How to align a business culture across international offices

August 5, 2022

If there’s anything recent years have taught businesses, it’s that culture is everything. Culture is the thing that connects an organisation’s people, ensures aligned values and a shared mission, and ultimately keeps everyone happy.  

We also know that culture is so much more than 25 days holiday or Friday drinks in the office, it’s about building a community of shared interests and feeling part of something. 

But as a business grows, culture is often threatened. Particularly when that business begins to grow internationally, when language barriers, cultural differences, time zones and physical distance all come into play. 

This is when it gets tricky for even organisations with a rock-solid community. How can leaders ensure that a culture is emulated consistently, and even strengthened, when growing overseas? 

  • Define your culture. What are your vision and values? What is the moral purpose and how will you do good beyond business? What are your objectives? What do your people have in common? What behaviours are expected? 
  • Document the culture! Put pen to paper and take note of the above answers in a sharable format for the whole organisation to refer to.  
  • Use the recruitment and onboarding process. Have a clear idea of the sort of person you want to recruit into your firm, and ensure this vision is shared with the people who recruit in other jurisdictions too. There should be a tick list of qualities, both essential and preferred. Also consider sharing a values charter with new joiners before they start, which they can read and agree to, making sure everyone is on the same page from day one.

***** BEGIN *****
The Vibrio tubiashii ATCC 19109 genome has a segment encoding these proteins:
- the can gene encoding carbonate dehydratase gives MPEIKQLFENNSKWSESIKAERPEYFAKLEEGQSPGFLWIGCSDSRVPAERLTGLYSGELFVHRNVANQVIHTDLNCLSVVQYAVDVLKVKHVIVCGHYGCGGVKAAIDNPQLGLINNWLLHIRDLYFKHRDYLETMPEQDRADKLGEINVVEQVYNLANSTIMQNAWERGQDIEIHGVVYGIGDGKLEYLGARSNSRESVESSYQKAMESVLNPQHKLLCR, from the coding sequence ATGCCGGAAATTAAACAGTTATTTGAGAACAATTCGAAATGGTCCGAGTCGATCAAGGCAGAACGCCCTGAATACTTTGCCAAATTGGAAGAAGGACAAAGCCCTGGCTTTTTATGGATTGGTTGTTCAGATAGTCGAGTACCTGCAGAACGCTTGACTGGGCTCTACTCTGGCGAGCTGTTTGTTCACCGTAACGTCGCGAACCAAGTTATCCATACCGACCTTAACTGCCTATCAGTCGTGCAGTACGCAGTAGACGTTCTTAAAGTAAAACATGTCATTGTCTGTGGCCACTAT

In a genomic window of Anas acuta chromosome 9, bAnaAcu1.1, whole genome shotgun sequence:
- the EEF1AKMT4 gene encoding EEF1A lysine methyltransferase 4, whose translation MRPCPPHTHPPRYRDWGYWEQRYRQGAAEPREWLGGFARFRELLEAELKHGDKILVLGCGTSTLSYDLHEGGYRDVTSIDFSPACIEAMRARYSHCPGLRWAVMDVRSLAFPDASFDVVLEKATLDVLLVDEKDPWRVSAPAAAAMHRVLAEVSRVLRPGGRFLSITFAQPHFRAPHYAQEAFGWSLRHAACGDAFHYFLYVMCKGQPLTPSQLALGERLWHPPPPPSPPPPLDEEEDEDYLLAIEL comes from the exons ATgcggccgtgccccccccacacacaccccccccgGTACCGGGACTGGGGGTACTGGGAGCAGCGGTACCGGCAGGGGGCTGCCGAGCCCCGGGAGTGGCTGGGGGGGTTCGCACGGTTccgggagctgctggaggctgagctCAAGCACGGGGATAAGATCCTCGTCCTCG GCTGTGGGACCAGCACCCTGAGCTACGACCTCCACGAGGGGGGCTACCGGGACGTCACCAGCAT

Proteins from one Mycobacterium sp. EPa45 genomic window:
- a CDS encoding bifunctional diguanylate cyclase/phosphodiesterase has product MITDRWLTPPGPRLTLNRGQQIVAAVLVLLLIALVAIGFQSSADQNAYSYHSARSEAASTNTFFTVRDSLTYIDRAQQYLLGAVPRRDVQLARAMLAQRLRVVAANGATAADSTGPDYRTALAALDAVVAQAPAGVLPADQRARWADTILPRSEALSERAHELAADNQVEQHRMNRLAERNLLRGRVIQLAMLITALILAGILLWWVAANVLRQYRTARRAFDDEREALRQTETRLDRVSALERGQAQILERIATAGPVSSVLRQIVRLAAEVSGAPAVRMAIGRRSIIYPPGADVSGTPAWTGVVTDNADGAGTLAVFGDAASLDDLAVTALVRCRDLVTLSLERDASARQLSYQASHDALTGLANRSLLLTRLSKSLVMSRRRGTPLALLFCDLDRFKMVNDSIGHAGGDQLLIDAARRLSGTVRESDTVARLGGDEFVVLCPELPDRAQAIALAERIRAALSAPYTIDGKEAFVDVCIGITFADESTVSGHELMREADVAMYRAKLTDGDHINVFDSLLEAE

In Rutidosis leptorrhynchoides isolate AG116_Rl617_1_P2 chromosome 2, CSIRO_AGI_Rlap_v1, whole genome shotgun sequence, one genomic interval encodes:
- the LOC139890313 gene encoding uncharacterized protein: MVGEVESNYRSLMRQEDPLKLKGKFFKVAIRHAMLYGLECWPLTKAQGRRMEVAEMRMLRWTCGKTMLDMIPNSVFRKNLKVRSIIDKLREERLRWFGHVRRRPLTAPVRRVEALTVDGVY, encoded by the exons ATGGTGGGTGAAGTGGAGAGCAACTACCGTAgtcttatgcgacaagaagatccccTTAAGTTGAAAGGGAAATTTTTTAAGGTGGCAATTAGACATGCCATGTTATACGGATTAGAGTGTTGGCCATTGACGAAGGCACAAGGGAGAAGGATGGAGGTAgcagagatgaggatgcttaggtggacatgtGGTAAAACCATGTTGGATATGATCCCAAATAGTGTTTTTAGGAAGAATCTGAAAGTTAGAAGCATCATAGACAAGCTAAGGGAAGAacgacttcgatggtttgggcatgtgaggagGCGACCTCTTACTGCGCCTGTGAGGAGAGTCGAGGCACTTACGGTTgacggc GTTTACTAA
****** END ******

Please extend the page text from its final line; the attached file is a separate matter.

• Events, events, events! Events are undoubtably the best way to bring an organisation together. In the new post-Covid world we’ve been introduced to hybrid events, meaning we can join from across the globe. Don’t underestimate the impact of bringing people together from different countries whenever you can, as nothing is more valuable than facetime. 
  • Learn from each other’s culture. Understand that your culture may not fit perfectly into another country’s way of working, so there needs to be some adaptability. Also consider the things you can learn from them – it’s likely they can enhance your culture for the better by bringing diverse new experiences, backgrounds and perspectives.  

Lucy Hargreaves, Development & People Director at gunnercooke  

gunnercooke llp won Gold at the Business Culture Awards in 2019.